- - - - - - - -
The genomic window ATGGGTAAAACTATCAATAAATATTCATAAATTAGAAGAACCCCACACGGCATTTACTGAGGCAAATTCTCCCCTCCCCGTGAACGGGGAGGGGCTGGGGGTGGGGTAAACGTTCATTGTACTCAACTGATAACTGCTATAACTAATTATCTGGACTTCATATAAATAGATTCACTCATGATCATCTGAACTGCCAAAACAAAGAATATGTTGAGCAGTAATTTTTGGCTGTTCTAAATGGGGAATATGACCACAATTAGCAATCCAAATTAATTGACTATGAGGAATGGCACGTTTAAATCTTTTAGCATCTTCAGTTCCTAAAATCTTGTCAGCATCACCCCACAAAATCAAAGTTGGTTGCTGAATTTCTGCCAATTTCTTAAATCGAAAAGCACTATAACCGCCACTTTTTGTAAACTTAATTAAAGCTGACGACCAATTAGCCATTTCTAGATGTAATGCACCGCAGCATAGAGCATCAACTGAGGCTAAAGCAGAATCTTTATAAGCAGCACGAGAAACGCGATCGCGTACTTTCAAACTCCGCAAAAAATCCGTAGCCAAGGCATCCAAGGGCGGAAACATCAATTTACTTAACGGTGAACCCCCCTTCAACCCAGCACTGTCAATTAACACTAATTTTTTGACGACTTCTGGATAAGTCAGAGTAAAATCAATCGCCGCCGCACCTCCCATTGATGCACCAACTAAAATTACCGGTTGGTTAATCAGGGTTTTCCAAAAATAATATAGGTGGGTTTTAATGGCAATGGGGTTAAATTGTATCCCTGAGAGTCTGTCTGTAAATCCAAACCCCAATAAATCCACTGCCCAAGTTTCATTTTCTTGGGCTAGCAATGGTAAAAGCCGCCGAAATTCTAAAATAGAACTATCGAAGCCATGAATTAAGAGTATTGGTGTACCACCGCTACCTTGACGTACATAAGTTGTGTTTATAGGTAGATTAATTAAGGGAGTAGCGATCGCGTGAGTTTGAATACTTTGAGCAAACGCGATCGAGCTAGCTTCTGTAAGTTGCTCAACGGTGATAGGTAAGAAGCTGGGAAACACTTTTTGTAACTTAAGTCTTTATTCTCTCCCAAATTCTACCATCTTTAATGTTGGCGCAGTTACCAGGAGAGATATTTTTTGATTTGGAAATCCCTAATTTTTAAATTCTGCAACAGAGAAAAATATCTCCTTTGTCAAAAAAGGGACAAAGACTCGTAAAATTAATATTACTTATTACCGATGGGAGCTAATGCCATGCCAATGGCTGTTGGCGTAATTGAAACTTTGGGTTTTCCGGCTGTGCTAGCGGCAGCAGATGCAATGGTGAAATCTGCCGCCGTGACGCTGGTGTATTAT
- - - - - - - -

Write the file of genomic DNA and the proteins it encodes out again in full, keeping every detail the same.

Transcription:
The genomic window ATGGGTAAAACTATCAATAAATATTCATAAATTAGAAGAACCCCACACGGCATTTACTGAGGCAAATTCTCCCCTCCCCGTGAACGGGGAGGGGCTGGGGGTGGGGTAAACGTTCATTGTACTCAACTGATAACTGCTATAACTAATTATCTGGACTTCATATAAATAGATTCACTCATGATCATCTGAACTGCCAAAACAAAGAATATGTTGAGCAGTAATTTTTGGCTGTTCTAAATGGGGAATATGACCACAATTAGCAATCCAAATTAATTGACTATGAGGAATGGCACGTTTAAATCTTTTAGCATCTTCAGTTCCTAAAATCTTGTCAGCATCACCCCACAAAATCAAAGTTGGTTGCTGAATTTCTGCCAATTTCTTAAATCGAAAAGCACTATAACCGCCACTTTTTGTAAACTTAATTAAAGCTGACGACCAATTAGCCATTTCTAGATGTAATGCACCGCAGCATAGAGCATCAACTGAGGCTAAAGCAGAATCTTTATAAGCAGCACGAGAAACGCGATCGCGTACTTTCAAACTCCGCAAAAAATCCGTAGCCAAGGCATCCAAGGGCGGAAACATCAATTTACTTAACGGTGAACCCCCCTTCAACCCAGCACTGTCAATTAACACTAATTTTTTGACGACTTCTGGATAAGTCAGAGTAAAATCAATCGCCGCCGCACCTCCCATTGATGCACCAACTAAAATTACCGGTTGGTTAATCAGGGTTTTCCAAAAATAATATAGGTGGGTTTTAATGGCAATGGGGTTAAATTGTATCCCTGAGAGTCTGTCTGTAAATCCAAACCCCAATAAATCCACTGCCCAAGTTTCATTTTCTTGGGCTAGCAATGGTAAAAGCCGCCGAAATTCTAAAATAGAACTATCGAAGCCATGAATTAAGAGTATTGGTGTACCACCGCTACCTTGACGTACATAAGTTGTGTTTATAGGTAGATTAATTAAGGGAGTAGCGATCGCGTGAGTTTGAATACTTTGAGCAAACGCGATCGAGCTAGCTTCTGTAAGTTGCTCAACGGTGATAGGTAAGAAGCTGGGAAACACTTTTTGTAACTTAAGTCTTTATTCTCTCCCAAATTCTACCATCTTTAATGTTGGCGCAGTTACCAGGAGAGATATTTTTTGATTTGGAAATCCCTAATTTTTAAATTCTGCAACAGAGAAAAATATCTCCTTTGTCAAAAAAGGGACAAAGACTCGTAAAATTAATATTACTTATTACCGATGGGAGCTAATGCCATGCCAATGGCTGTTGGCGTAATTGAAACTTTGGGTTTTCCGGCTGTGCTAGCGGCAGCAGATGCAATGGTGAAATCTGCCGCCGTGACGCTGGTGTATTAT